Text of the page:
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Woman Survives 200-Foot Fall From Icy Peak: 'Call Out to Jesus and He Will Help You'

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A Colorado woman is lucky to be alive after falling nearly 200 feet during a Christmas Eve hike.

Ruth Woroniecki, 40, was hiking near Cucamonga Peak in California when she slipped and fell.

As she prepared for surgery, she wanted to make one thing clear to those who’d hear her story — place your trust in Jesus; He will help you.

“As Woroniecki hiked down the switchbacks, she slipped on ice and fell approximately 200 feet,” San Bernardino County Sheriff’s Department Corporal Chris Mejia said, according to CBS News.

Woroniecki “sustained injuries” after the incident, the deputy said.

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That might be the understatement of the closing year. Woroniecki suffered a fractured neck and a severe head injury, according to the New York Post.

According to CBS, deputies don’t think she was equipped for ice hiking at all. She was reportedly wearing tennis shoes at the time of her fall.

Another hiker, equipped with crampons and an ice ax, reportedly found her and contacted authorities with a GPS device.

As one might imagine, she was not in good shape when she was airlifted out of the area by helicopter.

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The Los Angeles Times reported that her rescue was complicated by high winds, but she eventually was hoisted into the helicopter and taken to the hospital.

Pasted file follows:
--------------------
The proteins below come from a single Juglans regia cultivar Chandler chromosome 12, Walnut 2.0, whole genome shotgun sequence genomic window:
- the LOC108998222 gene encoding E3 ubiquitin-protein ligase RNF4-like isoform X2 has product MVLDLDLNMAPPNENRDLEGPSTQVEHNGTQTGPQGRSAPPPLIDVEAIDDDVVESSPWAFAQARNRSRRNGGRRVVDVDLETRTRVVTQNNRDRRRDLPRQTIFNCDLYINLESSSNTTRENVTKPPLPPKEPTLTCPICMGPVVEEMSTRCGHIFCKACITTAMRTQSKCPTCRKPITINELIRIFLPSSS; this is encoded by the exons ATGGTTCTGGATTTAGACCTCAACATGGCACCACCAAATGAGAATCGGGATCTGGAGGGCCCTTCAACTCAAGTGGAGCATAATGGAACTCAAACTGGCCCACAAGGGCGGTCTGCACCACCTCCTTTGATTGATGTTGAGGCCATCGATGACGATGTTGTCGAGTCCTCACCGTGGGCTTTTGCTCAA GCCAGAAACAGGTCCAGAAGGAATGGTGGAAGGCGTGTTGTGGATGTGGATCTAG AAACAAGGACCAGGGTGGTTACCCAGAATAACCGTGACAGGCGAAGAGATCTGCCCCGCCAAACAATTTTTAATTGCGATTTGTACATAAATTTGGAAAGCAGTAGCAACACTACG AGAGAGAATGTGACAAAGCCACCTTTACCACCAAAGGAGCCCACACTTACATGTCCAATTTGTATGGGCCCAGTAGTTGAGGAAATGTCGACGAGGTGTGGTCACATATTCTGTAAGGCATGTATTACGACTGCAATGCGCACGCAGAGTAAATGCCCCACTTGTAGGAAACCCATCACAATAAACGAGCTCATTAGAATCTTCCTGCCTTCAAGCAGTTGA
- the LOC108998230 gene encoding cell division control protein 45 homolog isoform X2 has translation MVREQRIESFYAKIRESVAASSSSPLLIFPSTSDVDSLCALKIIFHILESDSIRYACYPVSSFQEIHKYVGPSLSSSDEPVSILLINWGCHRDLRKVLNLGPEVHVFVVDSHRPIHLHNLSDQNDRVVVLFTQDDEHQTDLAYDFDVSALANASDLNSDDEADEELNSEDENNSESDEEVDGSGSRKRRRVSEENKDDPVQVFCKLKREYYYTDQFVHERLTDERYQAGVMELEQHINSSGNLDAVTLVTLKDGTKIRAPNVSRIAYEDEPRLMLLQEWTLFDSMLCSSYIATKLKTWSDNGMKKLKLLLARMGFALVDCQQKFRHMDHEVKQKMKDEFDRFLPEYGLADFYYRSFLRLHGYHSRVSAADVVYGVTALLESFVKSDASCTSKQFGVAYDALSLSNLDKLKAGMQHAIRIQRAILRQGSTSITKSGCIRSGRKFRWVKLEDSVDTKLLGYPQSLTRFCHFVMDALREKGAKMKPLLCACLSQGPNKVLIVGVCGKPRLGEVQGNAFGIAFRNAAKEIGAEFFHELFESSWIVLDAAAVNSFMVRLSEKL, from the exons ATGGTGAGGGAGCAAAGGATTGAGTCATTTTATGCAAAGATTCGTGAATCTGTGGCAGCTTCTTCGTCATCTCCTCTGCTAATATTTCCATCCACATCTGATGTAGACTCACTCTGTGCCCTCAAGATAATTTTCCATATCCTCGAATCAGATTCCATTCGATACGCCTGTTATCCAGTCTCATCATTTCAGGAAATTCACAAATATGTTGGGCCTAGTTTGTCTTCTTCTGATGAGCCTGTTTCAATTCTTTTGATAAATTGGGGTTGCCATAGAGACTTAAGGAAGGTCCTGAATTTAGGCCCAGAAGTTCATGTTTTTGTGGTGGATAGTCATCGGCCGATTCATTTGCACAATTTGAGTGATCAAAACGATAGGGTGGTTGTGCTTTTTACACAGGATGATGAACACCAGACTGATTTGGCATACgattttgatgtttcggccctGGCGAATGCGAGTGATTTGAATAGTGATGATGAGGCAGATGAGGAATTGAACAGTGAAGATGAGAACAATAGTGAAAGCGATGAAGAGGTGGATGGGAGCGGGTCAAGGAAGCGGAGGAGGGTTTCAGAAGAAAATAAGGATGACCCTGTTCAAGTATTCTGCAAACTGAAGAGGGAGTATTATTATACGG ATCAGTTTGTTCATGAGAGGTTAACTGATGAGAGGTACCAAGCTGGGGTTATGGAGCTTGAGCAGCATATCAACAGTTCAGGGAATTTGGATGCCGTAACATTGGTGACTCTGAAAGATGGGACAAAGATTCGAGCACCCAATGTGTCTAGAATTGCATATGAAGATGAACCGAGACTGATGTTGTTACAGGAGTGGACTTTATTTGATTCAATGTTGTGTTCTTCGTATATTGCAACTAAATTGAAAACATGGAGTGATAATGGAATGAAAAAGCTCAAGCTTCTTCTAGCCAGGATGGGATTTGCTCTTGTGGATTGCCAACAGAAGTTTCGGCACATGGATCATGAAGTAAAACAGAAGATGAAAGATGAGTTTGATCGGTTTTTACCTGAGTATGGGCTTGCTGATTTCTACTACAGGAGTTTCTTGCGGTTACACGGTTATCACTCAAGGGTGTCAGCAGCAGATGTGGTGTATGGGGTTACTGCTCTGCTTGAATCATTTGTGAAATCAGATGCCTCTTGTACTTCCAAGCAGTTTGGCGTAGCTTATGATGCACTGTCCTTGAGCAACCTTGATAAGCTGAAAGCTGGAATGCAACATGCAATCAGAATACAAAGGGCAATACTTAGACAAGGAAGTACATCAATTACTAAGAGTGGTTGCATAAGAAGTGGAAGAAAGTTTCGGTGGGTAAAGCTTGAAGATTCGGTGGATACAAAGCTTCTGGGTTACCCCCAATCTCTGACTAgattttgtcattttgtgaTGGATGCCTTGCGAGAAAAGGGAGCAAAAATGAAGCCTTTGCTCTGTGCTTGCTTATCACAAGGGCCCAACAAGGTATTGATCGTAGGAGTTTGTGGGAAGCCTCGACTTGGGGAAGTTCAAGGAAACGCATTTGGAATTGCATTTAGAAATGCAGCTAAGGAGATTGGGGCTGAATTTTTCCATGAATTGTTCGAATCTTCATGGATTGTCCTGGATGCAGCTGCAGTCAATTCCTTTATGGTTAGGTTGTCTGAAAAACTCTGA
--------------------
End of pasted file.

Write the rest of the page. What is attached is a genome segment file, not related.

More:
“She seemed a little dazed, confused, but very thankful we were able to get her off that mountain,” rescue pilot Deputy Doug Brimmer said, according to CBS.

“She initially went feet first and then she hit her head on a log and she went unconscious. She woke up to another hiker helping her out.”

Woroniecki faces a long road to recovery, but chose to share her faith through this experience.

“I know that God is such a good father that he has a plan through the pain,” Woroniecki said, according to the Post.

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“To anyone else who is suffering, call out to Jesus and he will help you. I would like to say a deep thank you from the bottom of my heart to the rescue team and to the hikers who helped me and stayed with me.”

The San Bernadino County Sheriff’s Department offered a statement on her condition.

“On Tuesday, Ruth was in stable condition after her first surgery,” the department said according to CBS.

“She required dozens of stitches and staples to close the laceration in her head, and neural-surgery to begin repairing the damage to her spine. She has a long road ahead of therapy and treatment.”

It’s reasonable to assume that Woroniecki would appreciate any prayers sent for her complete recovery.

Officials advised hikers that it can be deadly to hike on ice without the proper equipment and experience.

“Remember, bring your crampons, bring your spikes, bring an axe,” Brimmer said.

This article appeared originally on The Western Journal.

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